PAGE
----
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Kumho Tire founder, union fight takeover by China's Doublestar

Chinese tire maker Qingdao Doublestar's plans to effectively buy South Korea's Kumho Tire are hitting roadblocks now that the founder of the target company is opposing the deal and workers are objecting to becoming part of a Chinese group.

(Kumho Tire workers protest a proposed acquisition by a Chinese company in Seoul on April 11.)

Doublestar was picked in January by a group of Kumho creditors, including the government-backed Korea Development Bank, as the preferred bidder to purchase their roughly 40% stake in the nation's No. 2 tire maker."Immediately stop talks on the sale to a company that doesn't guarantee jobs!" some 30 protesters chanted in front of the Korea Development Bank's Seoul headquarters Tuesday. "We don't accept the sale of Kumho, which boasts advanced technology, to China," shouted officials of a nationwide labor union group to which Kumho's union belongs, along with opposition lawmakers.

South Koreans fear that a takeover of a local company by a Chinese buyer would result in job losses and cuts in research and development spending. They remember how SsangYong Motor degenerated after it was bought by a Chinese company. (It is now Indian-owned.) Kumho's acquisition by a Chinese player would "lead to a technology leak," a worried union official said.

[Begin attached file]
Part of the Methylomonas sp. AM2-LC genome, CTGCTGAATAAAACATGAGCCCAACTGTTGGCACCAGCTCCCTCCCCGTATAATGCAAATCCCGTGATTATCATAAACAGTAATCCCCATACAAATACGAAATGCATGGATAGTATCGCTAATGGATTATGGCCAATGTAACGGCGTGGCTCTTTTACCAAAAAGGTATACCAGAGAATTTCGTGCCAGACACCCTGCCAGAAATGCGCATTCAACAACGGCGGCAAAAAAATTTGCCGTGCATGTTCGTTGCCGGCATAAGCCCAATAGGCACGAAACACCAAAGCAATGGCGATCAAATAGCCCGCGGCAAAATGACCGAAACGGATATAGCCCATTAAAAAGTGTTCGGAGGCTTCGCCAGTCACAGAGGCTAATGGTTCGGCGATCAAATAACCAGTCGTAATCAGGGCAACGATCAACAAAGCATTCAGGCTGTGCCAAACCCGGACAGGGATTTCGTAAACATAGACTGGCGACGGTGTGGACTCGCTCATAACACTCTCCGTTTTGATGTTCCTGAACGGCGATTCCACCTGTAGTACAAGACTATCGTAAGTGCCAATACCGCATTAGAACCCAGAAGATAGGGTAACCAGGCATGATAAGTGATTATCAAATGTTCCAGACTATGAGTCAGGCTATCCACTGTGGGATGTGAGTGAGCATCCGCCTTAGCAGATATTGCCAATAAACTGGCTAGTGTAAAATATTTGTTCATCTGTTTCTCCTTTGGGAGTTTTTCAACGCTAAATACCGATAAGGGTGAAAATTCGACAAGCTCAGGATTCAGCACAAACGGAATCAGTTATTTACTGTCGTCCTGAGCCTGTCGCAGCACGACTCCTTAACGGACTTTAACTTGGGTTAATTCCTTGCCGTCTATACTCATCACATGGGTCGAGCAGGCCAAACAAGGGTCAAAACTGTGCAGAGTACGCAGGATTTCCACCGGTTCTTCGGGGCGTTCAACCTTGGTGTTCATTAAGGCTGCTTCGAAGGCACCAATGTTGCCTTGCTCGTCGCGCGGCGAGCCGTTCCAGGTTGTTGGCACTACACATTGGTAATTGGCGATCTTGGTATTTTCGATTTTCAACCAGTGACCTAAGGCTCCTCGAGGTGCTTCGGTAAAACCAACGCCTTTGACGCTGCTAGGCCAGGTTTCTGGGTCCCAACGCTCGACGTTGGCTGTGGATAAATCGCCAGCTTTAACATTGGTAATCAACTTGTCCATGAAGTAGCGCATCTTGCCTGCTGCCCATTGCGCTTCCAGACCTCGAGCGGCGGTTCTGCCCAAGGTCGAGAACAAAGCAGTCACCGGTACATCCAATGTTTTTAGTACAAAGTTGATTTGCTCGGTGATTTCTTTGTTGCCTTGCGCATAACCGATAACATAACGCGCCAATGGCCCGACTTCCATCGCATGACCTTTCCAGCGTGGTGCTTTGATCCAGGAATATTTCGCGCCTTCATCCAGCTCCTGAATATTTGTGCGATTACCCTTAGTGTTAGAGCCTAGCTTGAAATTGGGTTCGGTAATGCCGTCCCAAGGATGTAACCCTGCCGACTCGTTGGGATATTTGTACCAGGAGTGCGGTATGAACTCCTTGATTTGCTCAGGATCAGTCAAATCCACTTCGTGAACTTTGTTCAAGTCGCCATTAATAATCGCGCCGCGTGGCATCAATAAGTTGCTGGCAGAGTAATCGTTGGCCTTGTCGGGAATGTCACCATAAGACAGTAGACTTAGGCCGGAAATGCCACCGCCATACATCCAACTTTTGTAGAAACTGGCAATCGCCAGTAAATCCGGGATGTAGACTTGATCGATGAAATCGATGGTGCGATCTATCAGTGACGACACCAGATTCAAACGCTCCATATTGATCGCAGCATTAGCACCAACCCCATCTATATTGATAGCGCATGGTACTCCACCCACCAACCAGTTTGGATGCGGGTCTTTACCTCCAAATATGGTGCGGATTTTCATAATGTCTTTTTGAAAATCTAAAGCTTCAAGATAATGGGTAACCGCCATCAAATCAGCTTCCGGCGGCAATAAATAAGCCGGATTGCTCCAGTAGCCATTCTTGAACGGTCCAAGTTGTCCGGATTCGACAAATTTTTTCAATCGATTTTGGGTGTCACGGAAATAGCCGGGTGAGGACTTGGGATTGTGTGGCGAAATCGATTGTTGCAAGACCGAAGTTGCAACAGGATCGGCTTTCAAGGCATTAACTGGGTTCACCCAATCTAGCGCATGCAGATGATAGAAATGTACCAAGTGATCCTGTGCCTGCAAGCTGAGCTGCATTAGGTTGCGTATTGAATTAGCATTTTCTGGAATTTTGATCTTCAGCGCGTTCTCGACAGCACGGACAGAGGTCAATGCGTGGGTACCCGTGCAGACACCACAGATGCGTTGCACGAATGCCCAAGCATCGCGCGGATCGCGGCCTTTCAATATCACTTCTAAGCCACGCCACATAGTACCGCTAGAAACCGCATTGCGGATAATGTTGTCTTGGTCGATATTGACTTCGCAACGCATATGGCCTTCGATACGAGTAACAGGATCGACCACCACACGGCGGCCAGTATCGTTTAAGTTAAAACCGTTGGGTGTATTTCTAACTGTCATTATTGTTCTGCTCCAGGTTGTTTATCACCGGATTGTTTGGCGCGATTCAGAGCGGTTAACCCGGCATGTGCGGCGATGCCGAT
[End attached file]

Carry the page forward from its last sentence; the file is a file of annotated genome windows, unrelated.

Such concerns, however, are not the biggest reason why little progress has been made in Doublestar's acquisition process over the past three months. The main factor is the effort by Chairman Park Sam-koo of midsize conglomerate Kumho Asiana Group to block the takeover.

Park asserts he has the preferred rights to buy the Kumho shares. At the time when the creditors consortium took over management control of the troubled Kumho, they granted him the right of first refusal when eventually divesting the shares, according to Park.

Specifically, this agreement refers to an arrangement where, if the creditors agree to sell the Kumho stake to a third party, Park has the right to acquire the company as long as he can offer the same amount. Doublestar is said to have offered slightly more than $900 million.

It is not clear how Park will procure funds, and the creditors -- seeking to recover their investments quickly -- have not relented in their intention to sell the stake to Doublestar. Meanwhile, labor union officials warned that Kumho workers would go on strike in the event of a sale to an employer that does not protect jobs. They also do not like the idea of Park, the founder who was responsible for the company's troubles, buying back the tire maker.

Anti-Chinese sentiment is surging in South Korea after Beijing rolled out economic retaliation against Seoul over the deployment of an advanced U.S. missile defense system. Korea Development Bank and the other creditors face a tough decision to make.

Asian Review